Gordon recalls a recent pleasure trip in Cincinnati where casual praise of a woman’s jewelry turned into a discussion. Instantly, a new customer was born — as well as a potentially lucrative new client-cluster. “When people talk with me about jewelry, they can tell I’ve been in the business a long time and know what I’m talking about,” Gordon says. “This woman from Cincinnati will most likely recommend me based on my good service and soon I’ll have another group of clients there. That’s how I build my business.”

Communications are important as well. The jeweler sends out periodic brochures every year, and his clients receive an annual letter before Thanksgiving Day summarizing the year’s events. Small, thoughtful touches are also part of Gordon’s charm — with handwritten letters sent during overseas buying trips or his ability to find “just the right gift” for “just the right client”. (He sometimes even buys jewelry on spec for his clients — “they trust my judgement”.) To attract new clients, Gordon advertises in upper-end lifestyle and fashion reads such as Town & Country and In Style.

As Gordon is based in Atlanta, most of his clients are from the Southeast. But he does have substantial numbers of customers in other regions. Whenever he travels, he tries to group as many client visits as possible into the trip. He characterizes his yearly business travel as “moderate to busy.”

Gordon’s inventory is high-end, consisting of 18k gold and platinum jewelry in primarily classic styles from name designers like Kurt Wayne, Gumuchian Fils, Simon G, Kirk Kara, Kwiat and Old World Chain.

Although pleased with his freedom, and his current business, Gordon hasn’t reached his ultimate goal yet. When he started as a private jeweler he dreamed of having an average sale of $1,000 — now, he’s done that and much more. His new dream target? “To have a select group of clients that spend $10,000 on the average,” Gordon says. “Fewer clients who spend more means less time working. That’s where I’d like to be in the foreseeable future.” — PAUL HOLEWA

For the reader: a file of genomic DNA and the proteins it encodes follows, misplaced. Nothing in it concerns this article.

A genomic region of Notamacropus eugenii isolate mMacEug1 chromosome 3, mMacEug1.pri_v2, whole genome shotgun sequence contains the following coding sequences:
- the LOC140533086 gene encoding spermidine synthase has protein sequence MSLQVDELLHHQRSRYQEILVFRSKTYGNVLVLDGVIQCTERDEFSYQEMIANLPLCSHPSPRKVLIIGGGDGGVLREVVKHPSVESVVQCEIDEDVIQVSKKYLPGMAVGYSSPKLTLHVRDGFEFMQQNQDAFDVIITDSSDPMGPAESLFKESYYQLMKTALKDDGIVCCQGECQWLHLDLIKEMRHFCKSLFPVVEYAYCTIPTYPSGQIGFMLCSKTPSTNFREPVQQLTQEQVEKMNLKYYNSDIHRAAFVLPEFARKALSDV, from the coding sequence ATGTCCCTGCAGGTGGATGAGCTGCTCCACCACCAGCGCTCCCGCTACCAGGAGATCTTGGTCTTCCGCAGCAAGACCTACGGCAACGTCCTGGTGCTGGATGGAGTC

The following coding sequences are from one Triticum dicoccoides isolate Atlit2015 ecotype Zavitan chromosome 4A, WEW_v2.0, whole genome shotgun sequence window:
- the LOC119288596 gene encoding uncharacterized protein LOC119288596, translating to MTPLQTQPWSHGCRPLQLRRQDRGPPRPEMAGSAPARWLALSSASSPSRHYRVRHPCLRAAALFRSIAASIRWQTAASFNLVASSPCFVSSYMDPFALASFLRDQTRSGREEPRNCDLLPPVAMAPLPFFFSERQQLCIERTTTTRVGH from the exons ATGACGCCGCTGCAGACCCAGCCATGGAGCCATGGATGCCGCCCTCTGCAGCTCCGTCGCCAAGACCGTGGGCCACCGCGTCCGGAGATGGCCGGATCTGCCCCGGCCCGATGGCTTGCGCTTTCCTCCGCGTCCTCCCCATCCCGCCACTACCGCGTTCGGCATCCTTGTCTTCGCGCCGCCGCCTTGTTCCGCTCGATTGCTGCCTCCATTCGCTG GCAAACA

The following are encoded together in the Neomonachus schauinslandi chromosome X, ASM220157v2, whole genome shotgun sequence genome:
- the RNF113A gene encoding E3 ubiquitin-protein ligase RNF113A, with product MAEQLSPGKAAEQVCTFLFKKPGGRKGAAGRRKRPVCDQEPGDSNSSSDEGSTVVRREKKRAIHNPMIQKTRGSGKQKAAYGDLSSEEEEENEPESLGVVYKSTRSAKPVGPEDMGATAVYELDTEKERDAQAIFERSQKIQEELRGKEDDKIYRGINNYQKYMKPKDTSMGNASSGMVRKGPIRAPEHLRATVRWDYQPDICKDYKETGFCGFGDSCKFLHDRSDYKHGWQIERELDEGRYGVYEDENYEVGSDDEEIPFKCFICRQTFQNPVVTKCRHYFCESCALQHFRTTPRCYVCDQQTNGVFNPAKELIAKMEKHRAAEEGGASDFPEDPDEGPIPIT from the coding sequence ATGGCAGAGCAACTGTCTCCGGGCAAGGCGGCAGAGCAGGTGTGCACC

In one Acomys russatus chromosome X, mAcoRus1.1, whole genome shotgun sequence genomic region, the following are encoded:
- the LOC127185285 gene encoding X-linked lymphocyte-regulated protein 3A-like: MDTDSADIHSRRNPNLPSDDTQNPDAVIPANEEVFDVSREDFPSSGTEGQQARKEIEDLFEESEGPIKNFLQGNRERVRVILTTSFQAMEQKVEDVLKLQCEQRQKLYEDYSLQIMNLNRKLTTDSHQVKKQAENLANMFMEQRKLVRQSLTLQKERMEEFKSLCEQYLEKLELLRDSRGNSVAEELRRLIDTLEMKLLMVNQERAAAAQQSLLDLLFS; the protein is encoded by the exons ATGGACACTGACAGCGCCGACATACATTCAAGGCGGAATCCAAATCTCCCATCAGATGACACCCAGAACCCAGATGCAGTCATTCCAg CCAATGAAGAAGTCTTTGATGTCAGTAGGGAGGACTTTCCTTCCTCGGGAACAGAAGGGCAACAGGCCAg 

Corporate Jewelry Accounts Add Fuel to Company’s Rapid Growth

Ready for a Change? Try These Alternative Approaches to Jewelry Retail

If good business is where you find it, then jewelers Sonny and Bridgette Belew of Signature Jewelers made a significant discovery at Cracker Barrel. No, it wasn’t the chef’s surprise or the lunch-times salad bar. Instead, the couple has been filling up with corporate jewelry work ordered by the restaurant chain’s headquarters.

Lebanon, Tennessee isn’t much different from any other city throughout the country — with local businesses and municipalities of all sizes, full of potential customers and worthwhile corporate accounts. Getting Cracker Barrel’s business was an arduous and sometimes frustrating three-year battle for the Belews, but the couple learned that corporate accounts are easier to secure than most jewelers might think — whether it is a local business, or even the local police force.